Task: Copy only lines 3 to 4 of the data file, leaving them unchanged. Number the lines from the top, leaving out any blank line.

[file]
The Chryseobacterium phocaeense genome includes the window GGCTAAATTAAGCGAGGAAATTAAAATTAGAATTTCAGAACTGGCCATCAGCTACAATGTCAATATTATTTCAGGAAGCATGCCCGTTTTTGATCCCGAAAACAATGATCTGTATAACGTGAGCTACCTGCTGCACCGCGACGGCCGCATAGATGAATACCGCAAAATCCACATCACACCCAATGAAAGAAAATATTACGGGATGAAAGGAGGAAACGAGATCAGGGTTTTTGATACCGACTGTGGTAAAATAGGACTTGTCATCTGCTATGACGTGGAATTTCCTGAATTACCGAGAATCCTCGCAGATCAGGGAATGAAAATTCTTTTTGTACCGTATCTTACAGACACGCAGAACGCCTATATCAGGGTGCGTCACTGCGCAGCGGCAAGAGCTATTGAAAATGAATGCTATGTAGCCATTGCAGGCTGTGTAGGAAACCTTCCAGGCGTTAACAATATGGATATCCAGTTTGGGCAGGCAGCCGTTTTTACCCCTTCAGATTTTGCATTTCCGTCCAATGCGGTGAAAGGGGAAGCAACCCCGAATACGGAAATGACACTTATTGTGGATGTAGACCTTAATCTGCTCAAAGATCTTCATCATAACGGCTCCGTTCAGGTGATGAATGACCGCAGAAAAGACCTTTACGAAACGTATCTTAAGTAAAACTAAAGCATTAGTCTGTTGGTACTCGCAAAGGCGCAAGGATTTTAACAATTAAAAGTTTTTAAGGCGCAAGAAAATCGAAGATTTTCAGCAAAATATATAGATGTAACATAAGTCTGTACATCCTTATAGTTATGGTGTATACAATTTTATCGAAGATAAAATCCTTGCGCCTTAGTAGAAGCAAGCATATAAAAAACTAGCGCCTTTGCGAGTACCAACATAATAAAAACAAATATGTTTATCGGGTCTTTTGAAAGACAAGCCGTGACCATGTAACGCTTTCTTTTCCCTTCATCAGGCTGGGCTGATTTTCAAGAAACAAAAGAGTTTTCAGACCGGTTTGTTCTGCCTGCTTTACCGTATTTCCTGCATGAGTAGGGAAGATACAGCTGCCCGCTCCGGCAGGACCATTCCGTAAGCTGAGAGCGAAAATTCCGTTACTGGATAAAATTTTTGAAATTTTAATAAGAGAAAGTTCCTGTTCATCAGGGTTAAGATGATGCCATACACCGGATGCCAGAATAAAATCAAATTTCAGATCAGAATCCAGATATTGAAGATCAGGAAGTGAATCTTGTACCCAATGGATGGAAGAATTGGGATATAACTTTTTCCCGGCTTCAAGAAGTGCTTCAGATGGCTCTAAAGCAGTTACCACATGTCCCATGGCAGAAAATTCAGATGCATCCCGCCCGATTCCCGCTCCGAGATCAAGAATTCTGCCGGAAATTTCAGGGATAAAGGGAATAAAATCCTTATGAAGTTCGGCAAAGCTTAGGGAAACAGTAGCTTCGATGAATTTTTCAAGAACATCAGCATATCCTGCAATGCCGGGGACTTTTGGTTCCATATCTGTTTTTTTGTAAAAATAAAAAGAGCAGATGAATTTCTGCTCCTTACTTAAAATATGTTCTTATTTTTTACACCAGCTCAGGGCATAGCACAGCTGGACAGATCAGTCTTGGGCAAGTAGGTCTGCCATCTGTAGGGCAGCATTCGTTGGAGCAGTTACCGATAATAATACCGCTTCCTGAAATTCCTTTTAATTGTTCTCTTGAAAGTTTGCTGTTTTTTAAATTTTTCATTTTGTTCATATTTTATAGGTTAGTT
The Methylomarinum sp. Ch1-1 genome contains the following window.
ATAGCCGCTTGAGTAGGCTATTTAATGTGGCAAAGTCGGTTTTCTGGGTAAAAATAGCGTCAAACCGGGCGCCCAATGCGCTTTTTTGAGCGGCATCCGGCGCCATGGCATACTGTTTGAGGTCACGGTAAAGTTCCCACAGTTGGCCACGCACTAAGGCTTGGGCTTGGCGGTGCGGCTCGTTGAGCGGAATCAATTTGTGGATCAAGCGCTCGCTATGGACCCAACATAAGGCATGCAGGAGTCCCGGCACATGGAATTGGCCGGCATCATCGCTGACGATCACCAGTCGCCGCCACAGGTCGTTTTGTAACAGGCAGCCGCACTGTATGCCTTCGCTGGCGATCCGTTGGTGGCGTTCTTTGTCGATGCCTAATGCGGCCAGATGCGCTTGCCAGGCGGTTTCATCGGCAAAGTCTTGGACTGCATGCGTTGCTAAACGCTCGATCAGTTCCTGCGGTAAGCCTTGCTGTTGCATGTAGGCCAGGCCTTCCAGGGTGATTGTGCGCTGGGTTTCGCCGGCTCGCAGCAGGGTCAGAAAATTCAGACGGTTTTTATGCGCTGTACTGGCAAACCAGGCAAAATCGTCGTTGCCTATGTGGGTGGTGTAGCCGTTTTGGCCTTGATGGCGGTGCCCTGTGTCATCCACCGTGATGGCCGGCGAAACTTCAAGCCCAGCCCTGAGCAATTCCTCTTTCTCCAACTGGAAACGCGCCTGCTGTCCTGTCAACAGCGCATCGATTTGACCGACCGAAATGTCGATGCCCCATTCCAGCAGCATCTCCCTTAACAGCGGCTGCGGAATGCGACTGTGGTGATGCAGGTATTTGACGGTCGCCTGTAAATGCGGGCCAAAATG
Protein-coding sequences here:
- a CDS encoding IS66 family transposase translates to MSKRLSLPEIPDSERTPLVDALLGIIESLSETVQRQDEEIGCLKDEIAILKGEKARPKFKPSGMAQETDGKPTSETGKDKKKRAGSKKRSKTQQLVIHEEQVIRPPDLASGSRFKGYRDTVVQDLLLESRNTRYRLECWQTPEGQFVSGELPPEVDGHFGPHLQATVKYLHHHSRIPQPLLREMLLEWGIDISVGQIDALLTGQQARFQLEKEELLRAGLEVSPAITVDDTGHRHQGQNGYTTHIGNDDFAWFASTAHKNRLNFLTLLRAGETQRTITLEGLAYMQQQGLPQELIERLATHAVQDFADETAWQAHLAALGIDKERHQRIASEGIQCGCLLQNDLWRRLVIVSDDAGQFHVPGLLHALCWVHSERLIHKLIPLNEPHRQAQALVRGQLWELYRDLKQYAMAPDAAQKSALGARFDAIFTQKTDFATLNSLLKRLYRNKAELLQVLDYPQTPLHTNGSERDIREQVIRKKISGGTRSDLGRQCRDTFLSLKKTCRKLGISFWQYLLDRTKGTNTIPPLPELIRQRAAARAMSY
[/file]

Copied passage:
ATAGCCGCTTGAGTAGGCTATTTAATGTGGCAAAGTCGGTTTTCTGGGTAAAAATAGCGTCAAACCGGGCGCCCAATGCGCTTTTTTGAGCGGCATCCGGCGCCATGGCATACTGTTTGAGGTCACGGTAAAGTTCCCACAGTTGGCCACGCACTAAGGCTTGGGCTTGGCGGTGCGGCTCGTTGAGCGGAATCAATTTGTGGATCAAGCGCTCGCTATGGACCCAACATAAGGCATGCAGGAGTCCCGGCACATGGAATTGGCCGGCATCATCGCTGACGATCACCAGTCGCCGCCACAGGTCGTTTTGTAACAGGCAGCCGCACTGTATGCCTTCGCTGGCGATCCGTTGGTGGCGTTCTTTGTCGATGCCTAATGCGGCCAGATGCGCTTGCCAGGCGGTTTCATCGGCAAAGTCTTGGACTGCATGCGTTGCTAAACGCTCGATCAGTTCCTGCGGTAAGCCTTGCTGTTGCATGTAGGCCAGGCCTTCCAGGGTGATTGTGCGCTGGGTTTCGCCGGCTCGCAGCAGGGTCAGAAAATTCAGACGGTTTTTATGCGCTGTACTGGCAAACCAGGCAAAATCGTCGTTGCCTATGTGGGTGGTGTAGCCGTTTTGGCCTTGATGGCGGTGCCCTGTGTCATCCACCGTGATGGCCGGCGAAACTTCAAGCCCAGCCCTGAGCAATTCCTCTTTCTCCAACTGGAAACGCGCCTGCTGTCCTGTCAACAGCGCATCGATTTGACCGACCGAAATGTCGATGCCCCATTCCAGCAGCATCTCCCTTAACAGCGGCTGCGGAATGCGACTGTGGTGATGCAGGTATTTGACGGTCGCCTGTAAATGCGGGCCAAAATG
Protein-coding sequences here: